In case of installation problem on your Linux distribution, go to this page of the snapcraft documentation.

Install Hassio, Home Assistant, Configurator, HACS snaps

There are (currently) two Home Assistant snaps. You have to install the snaps developed by Joachim Marthinsen Giæver.

I advise you to install the 3 snaps to have a Top configuration.

I suggest that you install the 3 snaps from the Terminal on command line because you will need to enter some parameters during the installation anyway. Note, however, that the 3 Joachim snaps can also be installed from

Click on the magnifying glass and type Home Assistant in the search field to find them.

1 home-assistant-snap the Core of the home assistant home automation server

snap install home-assistant-snap

Upon completion of the installation, Home Assistant starts up as a service. Access to the HTML interface is accessible from a browser at the address IP_UBUNTU: 8123

Once you have created your user account, go to Configuration -> Info to retrieve the path to the Home Assistant configuration.yaml file .

Usually, Home Assistant configuration files and scripts are stored in the /var/snap/home-assistant-snap/101/ folder.

2 home-assistant-configurator

The configurator (former File Editor) allows you to modify all configuration files and scripts without leaving the Home Assistant interface

snap install home-assistant-configurator

The two snaps are automatically connected to each other. To check it, run

snap connections

If all went well you should find the following line in the list

content[configurations]   home-assistant-configurator:configurations  home-assistant-snap:configurations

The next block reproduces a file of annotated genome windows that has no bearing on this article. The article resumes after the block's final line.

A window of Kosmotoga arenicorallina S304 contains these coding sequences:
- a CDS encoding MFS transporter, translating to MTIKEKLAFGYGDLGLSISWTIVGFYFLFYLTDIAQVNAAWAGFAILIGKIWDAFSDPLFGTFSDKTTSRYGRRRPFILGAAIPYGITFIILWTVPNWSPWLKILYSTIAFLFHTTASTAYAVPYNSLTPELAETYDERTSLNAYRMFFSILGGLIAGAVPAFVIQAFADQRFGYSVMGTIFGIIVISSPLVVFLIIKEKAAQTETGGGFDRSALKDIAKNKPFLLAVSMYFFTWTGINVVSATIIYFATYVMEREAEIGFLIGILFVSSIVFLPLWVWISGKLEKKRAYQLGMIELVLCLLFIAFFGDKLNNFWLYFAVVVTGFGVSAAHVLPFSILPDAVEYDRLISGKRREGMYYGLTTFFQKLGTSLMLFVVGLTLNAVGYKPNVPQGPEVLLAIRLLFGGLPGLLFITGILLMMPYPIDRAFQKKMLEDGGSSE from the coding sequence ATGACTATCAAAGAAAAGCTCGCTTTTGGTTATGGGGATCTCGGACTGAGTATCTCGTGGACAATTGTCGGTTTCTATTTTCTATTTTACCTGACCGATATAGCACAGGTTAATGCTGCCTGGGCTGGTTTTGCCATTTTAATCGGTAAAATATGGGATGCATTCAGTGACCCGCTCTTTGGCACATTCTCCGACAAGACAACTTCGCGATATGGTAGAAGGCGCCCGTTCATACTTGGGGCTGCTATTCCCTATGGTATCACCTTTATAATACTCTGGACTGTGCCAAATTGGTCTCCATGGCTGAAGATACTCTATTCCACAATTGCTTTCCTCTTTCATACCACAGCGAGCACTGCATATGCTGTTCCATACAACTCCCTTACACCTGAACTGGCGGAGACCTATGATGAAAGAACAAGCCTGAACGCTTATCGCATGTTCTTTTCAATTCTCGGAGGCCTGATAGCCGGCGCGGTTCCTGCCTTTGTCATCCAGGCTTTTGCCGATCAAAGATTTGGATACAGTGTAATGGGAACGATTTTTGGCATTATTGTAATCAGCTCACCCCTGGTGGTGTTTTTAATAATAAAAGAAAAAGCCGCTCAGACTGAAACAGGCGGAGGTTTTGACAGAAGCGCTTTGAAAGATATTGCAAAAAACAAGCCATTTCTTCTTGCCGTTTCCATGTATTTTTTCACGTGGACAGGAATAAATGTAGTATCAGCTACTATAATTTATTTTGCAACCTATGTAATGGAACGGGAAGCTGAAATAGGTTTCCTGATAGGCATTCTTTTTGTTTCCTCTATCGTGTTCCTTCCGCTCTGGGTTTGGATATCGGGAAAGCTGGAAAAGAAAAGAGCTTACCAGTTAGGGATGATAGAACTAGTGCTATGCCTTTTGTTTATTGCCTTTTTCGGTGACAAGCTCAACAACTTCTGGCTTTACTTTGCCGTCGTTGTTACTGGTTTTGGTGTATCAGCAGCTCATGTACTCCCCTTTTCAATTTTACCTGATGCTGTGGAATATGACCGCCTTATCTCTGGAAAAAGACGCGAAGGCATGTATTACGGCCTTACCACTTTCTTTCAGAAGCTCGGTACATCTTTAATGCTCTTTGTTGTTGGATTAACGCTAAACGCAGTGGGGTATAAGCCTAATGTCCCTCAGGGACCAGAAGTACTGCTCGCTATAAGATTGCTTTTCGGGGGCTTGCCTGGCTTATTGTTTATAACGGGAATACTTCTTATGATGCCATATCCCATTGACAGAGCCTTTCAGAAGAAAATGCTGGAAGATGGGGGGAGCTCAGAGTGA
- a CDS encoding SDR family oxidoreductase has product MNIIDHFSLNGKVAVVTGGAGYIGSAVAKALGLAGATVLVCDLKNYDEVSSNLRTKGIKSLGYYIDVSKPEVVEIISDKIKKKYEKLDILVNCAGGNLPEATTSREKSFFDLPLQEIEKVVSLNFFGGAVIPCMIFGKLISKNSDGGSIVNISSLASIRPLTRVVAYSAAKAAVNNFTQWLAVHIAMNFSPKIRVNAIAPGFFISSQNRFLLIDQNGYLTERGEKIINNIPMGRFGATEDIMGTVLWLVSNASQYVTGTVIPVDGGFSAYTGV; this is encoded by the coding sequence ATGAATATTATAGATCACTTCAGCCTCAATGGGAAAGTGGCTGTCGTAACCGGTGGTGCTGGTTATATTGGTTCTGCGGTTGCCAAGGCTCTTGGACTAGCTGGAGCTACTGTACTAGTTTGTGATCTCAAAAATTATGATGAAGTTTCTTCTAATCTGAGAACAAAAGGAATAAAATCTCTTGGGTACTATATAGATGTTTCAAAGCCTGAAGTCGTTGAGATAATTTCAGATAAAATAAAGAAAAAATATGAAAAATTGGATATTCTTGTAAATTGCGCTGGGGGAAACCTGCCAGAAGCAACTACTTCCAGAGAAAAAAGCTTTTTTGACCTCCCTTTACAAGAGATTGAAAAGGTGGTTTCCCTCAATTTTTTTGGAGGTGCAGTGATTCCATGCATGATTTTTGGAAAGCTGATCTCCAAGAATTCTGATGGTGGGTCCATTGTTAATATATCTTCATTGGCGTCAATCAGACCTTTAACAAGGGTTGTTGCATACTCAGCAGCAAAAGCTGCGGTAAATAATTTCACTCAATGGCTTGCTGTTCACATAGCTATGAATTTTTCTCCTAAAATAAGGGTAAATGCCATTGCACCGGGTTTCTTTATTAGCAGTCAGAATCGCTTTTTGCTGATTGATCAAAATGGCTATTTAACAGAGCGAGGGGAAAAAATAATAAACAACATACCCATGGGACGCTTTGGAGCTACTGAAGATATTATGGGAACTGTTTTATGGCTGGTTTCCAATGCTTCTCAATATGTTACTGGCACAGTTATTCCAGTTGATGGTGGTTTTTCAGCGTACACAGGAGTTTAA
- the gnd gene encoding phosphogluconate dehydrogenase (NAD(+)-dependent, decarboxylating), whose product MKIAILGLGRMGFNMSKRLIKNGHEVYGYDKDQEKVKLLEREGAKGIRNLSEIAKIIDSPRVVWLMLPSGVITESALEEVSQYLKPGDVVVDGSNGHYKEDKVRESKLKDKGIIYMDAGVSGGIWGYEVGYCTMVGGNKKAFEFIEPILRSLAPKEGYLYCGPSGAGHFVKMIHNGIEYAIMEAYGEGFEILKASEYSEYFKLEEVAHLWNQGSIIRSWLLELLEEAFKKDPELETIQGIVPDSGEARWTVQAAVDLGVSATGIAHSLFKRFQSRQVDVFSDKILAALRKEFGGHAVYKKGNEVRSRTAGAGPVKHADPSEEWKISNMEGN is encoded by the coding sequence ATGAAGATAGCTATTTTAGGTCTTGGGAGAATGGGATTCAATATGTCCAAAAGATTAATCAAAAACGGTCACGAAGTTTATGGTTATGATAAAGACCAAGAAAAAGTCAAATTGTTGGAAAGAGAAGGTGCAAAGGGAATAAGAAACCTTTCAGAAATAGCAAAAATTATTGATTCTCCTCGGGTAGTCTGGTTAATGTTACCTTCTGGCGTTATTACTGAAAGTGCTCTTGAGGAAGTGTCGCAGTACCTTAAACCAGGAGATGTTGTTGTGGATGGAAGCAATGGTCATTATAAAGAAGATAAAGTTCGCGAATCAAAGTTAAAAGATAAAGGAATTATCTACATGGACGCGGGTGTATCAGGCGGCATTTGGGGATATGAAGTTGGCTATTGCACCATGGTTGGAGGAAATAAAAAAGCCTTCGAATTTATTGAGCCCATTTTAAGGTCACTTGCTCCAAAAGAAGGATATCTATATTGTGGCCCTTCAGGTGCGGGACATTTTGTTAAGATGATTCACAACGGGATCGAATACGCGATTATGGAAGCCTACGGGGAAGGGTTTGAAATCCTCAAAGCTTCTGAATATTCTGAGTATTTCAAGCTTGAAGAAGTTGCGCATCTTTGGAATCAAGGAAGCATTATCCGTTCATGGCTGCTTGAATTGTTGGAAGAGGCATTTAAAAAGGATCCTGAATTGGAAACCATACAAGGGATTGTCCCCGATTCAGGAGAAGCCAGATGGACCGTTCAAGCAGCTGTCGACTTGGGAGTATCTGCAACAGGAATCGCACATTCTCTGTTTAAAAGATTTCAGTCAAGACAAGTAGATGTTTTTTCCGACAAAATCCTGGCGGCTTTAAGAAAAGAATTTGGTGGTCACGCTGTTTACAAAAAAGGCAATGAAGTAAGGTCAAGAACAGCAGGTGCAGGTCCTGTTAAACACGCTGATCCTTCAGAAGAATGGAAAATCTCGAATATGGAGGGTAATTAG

If this is not the case, we manually connect the snaps by executing the command

snap connect home-assistant-configurator:configurations home-assistant-snap:configurations

Open the configuration.yaml file

nano /var/snap/home-assistant-snap/101/configuration.yaml

and add the following lines by changing IP_HASSIO to the IP address of your Ubuntu virtual machine on the Synology NAS. Notes:

    title: Configurator
    icon: mdi:wrench
    url: http://IP_HASSIO:3218

Save the modification with Ctrl + X (then Y) then restart Home Assistant

sudo snap restart home-assistant-snap

You now have access to all HomeAssistant scripts and YAML files

3 HACS allows you to install many additional themes and plugins directly from the Home Assistant interface.

The installation of HACS is super simplified using the Joachim snap.

Run this command to install the HACS snap

sudo snap install home-assistant-hacs

At the end of the installation, restart the server

sudo snap restart home-assistant-snap

Wait for Home Assistant to restart then go to Configuration -> Integration -> + Add integration .

Find HACS in the search field and click on the line

Check to accept all terms of use

You will need a GitHub account (free) to access HACS repositories.

Finish by clicking on submit . If everything is correct, you should get a success message. You can associate HACS with a part but it is not mandatory. Finally click on Finish

You can now add new plugins and themes.

Read this article to learn more about HACS

Update Home Assistant

For the moment, there is no snap allowing to add the Supervisor which would allow updating Home Assistant from the HTML interface.

The only thing you can do is install the candidate version like this.

Stop the service

sudo snap stop home-assistant-snap

Refresh (update) by adding the –candidate option

sudo snap refresh home-assistant-snap --candidate

Then we restart the server

sudo snap start home-assistant-snap

Some useful commands to manage your snaps

Here are some useful commands

List installed snaps

Stop a snap

sudo snap stop snap_name

All other orders


2021/01/19 Publication of the tutorial

Thanks for reading